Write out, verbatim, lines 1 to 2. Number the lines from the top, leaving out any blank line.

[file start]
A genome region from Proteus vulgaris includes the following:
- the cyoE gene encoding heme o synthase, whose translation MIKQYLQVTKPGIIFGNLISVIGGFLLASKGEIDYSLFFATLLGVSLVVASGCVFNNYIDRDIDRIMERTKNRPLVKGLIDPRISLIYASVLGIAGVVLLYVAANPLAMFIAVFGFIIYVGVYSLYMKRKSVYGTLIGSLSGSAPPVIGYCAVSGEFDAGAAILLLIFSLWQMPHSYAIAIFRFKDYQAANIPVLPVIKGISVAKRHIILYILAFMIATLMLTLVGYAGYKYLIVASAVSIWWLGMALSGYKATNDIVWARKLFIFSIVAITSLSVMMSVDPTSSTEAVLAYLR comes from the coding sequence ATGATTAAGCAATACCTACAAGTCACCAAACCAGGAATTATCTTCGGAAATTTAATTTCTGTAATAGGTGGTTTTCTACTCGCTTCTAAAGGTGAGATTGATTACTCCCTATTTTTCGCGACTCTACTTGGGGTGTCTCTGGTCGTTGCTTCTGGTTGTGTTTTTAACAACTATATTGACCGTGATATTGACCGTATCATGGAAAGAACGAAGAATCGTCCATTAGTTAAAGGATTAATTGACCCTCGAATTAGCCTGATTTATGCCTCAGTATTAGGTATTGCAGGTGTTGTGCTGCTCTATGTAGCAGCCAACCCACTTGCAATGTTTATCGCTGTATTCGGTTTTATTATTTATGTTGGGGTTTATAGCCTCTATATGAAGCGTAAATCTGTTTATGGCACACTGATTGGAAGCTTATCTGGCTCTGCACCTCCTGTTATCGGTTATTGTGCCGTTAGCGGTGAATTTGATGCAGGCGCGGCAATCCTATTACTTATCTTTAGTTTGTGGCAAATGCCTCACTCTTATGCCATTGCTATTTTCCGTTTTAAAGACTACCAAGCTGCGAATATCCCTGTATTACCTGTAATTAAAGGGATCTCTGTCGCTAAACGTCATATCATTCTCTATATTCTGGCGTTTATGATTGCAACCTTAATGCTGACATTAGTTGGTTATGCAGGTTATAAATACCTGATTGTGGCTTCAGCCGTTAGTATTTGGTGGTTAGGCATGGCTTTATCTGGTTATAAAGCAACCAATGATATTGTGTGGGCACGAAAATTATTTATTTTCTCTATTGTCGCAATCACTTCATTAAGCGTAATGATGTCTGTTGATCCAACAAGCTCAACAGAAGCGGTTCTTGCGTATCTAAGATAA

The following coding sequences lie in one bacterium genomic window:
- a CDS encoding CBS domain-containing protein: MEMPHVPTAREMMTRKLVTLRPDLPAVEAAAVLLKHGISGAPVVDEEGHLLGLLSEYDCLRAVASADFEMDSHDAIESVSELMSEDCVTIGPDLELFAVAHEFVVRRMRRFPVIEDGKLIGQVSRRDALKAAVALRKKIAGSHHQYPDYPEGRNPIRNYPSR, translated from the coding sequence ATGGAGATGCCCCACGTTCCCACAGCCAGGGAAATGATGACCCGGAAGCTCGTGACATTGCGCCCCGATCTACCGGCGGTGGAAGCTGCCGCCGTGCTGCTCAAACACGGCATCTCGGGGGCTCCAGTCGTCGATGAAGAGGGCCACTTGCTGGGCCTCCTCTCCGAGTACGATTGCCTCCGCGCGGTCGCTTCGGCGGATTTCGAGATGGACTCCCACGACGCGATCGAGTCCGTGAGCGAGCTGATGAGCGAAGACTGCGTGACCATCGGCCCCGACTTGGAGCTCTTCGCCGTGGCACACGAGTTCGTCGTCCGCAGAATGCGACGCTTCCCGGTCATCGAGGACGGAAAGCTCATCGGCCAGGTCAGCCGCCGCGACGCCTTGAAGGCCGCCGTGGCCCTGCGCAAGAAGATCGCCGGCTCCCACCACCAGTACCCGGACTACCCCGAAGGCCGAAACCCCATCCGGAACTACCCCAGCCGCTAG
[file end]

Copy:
A genome region from Proteus vulgaris includes the following:
- the cyoE gene encoding heme o synthase, whose translation MIKQYLQVTKPGIIFGNLISVIGGFLLASKGEIDYSLFFATLLGVSLVVASGCVFNNYIDRDIDRIMERTKNRPLVKGLIDPRISLIYASVLGIAGVVLLYVAANPLAMFIAVFGFIIYVGVYSLYMKRKSVYGTLIGSLSGSAPPVIGYCAVSGEFDAGAAILLLIFSLWQMPHSYAIAIFRFKDYQAANIPVLPVIKGISVAKRHIILYILAFMIATLMLTLVGYAGYKYLIVASAVSIWWLGMALSGYKATNDIVWARKLFIFSIVAITSLSVMMSVDPTSSTEAVLAYLR comes from the coding sequence ATGATTAAGCAATACCTACAAGTCACCAAACCAGGAATTATCTTCGGAAATTTAATTTCTGTAATAGGTGGTTTTCTACTCGCTTCTAAAGGTGAGATTGATTACTCCCTATTTTTCGCGACTCTACTTGGGGTGTCTCTGGTCGTTGCTTCTGGTTGTGTTTTTAACAACTATATTGACCGTGATATTGACCGTATCATGGAAAGAACGAAGAATCGTCCATTAGTTAAAGGATTAATTGACCCTCGAATTAGCCTGATTTATGCCTCAGTATTAGGTATTGCAGGTGTTGTGCTGCTCTATGTAGCAGCCAACCCACTTGCAATGTTTATCGCTGTATTCGGTTTTATTATTTATGTTGGGGTTTATAGCCTCTATATGAAGCGTAAATCTGTTTATGGCACACTGATTGGAAGCTTATCTGGCTCTGCACCTCCTGTTATCGGTTATTGTGCCGTTAGCGGTGAATTTGATGCAGGCGCGGCAATCCTATTACTTATCTTTAGTTTGTGGCAAATGCCTCACTCTTATGCCATTGCTATTTTCCGTTTTAAAGACTACCAAGCTGCGAATATCCCTGTATTACCTGTAATTAAAGGGATCTCTGTCGCTAAACGTCATATCATTCTCTATATTCTGGCGTTTATGATTGCAACCTTAATGCTGACATTAGTTGGTTATGCAGGTTATAAATACCTGATTGTGGCTTCAGCCGTTAGTATTTGGTGGTTAGGCATGGCTTTATCTGGTTATAAAGCAACCAATGATATTGTGTGGGCACGAAAATTATTTATTTTCTCTATTGTCGCAATCACTTCATTAAGCGTAATGATGTCTGTTGATCCAACAAGCTCAACAGAAGCGGTTCTTGCGTATCTAAGATAA